A clever piece of research was published recently by a professor at INSEAD. They ranked companies on their innovation capability by using a very unique measure. Specifically, the calculation assesses each company’s market cap versus the net present value of its cash flows. In essence, they are seeing what kind of innovation premium is built into the price of their stock. There were two companies that really demonstrated how in some cases, clearly the innovation is dependent on a single person. Two years ago Apple’s innovation premium was fifty percent, ranking it fifth of all corporations on INSEAD’s 2011 list of most innovative companies. This year its innovation premium is twenty-two percent knocking its rating down to seventy-ninth. Clearly the company is missing Steve Jobs.
Similarly, when Howard Schultz left Starbucks in 2001, the company’s innovation premium hovered around fifty percent. By 2007 it was down to eleven percent. Schultz returned in 2008 and restored Starbucks creative luster and today its innovation premium stands at a strong forty-one percent, making it one of the top twenty most innovative companies. INSEAD refers to Steve Jobs and Howard Schultz as leaders who “hog” innovation. Clearly without their presence the companies are not that innovative.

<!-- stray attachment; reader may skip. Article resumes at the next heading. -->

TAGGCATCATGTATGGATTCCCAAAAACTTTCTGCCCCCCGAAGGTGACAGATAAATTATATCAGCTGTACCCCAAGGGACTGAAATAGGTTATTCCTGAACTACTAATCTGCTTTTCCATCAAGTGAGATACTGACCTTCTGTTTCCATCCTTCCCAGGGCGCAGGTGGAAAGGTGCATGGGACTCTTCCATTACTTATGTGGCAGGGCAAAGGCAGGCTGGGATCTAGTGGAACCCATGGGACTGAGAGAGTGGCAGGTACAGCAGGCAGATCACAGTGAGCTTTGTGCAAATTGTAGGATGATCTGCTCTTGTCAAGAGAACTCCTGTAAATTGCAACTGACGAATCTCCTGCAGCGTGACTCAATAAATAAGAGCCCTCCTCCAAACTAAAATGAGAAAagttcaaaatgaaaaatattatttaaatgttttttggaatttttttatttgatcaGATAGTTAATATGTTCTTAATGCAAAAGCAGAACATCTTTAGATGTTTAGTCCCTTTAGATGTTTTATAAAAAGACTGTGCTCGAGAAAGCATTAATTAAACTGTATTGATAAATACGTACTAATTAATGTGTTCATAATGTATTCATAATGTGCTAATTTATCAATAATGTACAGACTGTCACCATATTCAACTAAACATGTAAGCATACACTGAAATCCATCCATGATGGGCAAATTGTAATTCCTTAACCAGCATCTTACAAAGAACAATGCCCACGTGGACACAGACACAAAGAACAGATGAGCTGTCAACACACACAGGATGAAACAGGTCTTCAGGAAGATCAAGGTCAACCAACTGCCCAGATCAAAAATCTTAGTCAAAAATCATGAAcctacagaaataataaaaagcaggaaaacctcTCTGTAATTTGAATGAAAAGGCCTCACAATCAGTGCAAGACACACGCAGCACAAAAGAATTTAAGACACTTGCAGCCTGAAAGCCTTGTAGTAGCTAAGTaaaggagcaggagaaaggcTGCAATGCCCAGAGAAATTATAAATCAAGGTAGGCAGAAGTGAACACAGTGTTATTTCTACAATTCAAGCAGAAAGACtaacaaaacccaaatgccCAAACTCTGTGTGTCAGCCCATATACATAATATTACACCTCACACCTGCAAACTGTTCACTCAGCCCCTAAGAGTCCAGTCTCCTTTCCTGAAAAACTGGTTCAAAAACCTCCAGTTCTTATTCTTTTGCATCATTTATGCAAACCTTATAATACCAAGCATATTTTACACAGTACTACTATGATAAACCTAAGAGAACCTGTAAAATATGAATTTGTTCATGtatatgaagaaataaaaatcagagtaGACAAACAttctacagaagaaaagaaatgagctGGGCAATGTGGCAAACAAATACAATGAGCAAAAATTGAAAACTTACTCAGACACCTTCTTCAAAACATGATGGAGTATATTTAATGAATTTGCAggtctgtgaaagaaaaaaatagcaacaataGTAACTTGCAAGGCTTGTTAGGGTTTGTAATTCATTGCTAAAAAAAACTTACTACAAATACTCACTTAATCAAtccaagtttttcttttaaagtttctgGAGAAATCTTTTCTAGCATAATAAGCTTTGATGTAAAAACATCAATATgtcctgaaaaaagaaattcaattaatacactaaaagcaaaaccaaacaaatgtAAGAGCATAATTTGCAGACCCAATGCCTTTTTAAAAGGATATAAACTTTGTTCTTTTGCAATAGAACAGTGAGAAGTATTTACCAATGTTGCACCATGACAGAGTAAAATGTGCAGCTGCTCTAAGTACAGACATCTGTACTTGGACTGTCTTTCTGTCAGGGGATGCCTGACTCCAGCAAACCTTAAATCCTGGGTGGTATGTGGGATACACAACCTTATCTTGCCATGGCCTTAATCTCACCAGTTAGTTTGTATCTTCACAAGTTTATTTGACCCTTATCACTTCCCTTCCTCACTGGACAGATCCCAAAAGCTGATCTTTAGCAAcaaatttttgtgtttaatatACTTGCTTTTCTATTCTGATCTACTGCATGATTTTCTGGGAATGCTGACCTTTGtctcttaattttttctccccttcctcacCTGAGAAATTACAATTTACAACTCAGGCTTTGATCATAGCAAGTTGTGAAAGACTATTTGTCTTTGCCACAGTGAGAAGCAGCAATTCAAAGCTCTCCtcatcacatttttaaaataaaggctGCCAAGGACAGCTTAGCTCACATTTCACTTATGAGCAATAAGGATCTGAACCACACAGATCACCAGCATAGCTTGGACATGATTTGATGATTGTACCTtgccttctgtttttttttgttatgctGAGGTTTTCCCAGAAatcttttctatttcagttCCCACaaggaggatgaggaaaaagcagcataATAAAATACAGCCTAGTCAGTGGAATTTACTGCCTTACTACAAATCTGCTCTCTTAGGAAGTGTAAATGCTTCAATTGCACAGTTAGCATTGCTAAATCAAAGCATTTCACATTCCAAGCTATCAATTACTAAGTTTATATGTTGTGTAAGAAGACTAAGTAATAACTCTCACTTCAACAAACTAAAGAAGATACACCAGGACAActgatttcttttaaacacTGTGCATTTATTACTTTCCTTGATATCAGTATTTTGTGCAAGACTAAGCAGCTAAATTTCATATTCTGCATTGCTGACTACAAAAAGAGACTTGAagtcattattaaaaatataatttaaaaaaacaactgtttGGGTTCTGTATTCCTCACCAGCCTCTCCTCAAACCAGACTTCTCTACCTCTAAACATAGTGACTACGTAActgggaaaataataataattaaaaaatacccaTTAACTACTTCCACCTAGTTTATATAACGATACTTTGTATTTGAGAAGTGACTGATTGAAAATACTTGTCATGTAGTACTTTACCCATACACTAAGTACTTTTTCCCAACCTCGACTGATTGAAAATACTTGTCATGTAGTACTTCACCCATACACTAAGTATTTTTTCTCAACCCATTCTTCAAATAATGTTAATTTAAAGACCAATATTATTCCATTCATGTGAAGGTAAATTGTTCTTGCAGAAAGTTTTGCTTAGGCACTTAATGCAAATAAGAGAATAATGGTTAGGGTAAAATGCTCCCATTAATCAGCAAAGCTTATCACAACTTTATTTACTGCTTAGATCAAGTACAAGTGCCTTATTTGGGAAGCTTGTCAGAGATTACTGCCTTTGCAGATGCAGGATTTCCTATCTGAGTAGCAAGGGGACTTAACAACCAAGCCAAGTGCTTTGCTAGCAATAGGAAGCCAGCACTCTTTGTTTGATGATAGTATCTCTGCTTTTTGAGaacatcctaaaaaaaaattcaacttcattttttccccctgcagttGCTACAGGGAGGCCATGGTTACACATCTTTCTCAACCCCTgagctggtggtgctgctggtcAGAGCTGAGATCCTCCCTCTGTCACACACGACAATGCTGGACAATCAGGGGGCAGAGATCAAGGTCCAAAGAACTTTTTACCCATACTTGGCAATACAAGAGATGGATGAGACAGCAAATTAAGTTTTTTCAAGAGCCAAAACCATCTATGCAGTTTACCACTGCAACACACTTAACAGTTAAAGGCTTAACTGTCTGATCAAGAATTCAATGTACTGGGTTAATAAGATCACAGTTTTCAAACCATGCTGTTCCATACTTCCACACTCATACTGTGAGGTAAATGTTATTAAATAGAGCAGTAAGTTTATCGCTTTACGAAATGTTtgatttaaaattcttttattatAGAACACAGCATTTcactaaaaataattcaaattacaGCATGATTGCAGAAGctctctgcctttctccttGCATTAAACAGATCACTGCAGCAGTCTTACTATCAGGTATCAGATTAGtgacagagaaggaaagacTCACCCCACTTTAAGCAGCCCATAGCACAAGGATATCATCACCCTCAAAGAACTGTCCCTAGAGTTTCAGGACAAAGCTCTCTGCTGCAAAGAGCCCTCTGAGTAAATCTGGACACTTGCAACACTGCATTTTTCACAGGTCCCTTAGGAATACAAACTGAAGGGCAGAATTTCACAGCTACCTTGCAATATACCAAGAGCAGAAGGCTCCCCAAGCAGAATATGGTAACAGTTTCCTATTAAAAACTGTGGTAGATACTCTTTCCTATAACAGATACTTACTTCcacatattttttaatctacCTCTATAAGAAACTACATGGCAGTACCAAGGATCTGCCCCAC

This year Amazon has an innovation premium of sixty percent. While it may be due heavily to Jeff Bezos, one thing the INSEAD researcher stresses is that Bezos is working hard to make innovation part of everyone’s job. They point out three principles which Bezos demands that constitute why they believe the company has really made innovation a key component of its culture.
1.) Surround yourself with people who have a creative track record. Bezos asks all job candidates to tell him something they have invented.
2.) Look for a combination of stubbornness and flexibility. Bezos claims that “I want people who are stubborn about their vision of creating something new and valuable. I want them to be relentless in the pursuit of their vision but very, very flexible on the details of how to get there.”
3.) Radically decentralize the work of coming up with new products or services. The majority of Amazon employees feel it is expected of them. In fact, most employees are given an innovation challenge by being part of one of Amazon’s many small, independent innovation teams.
While leaders can never be certain that their company’s ability to bring new ideas to the marketplace is totally wired into the culture and would be effective even without them, it is important that each leader have total commitment to honing each employee’s skills to continually challenge the status quo.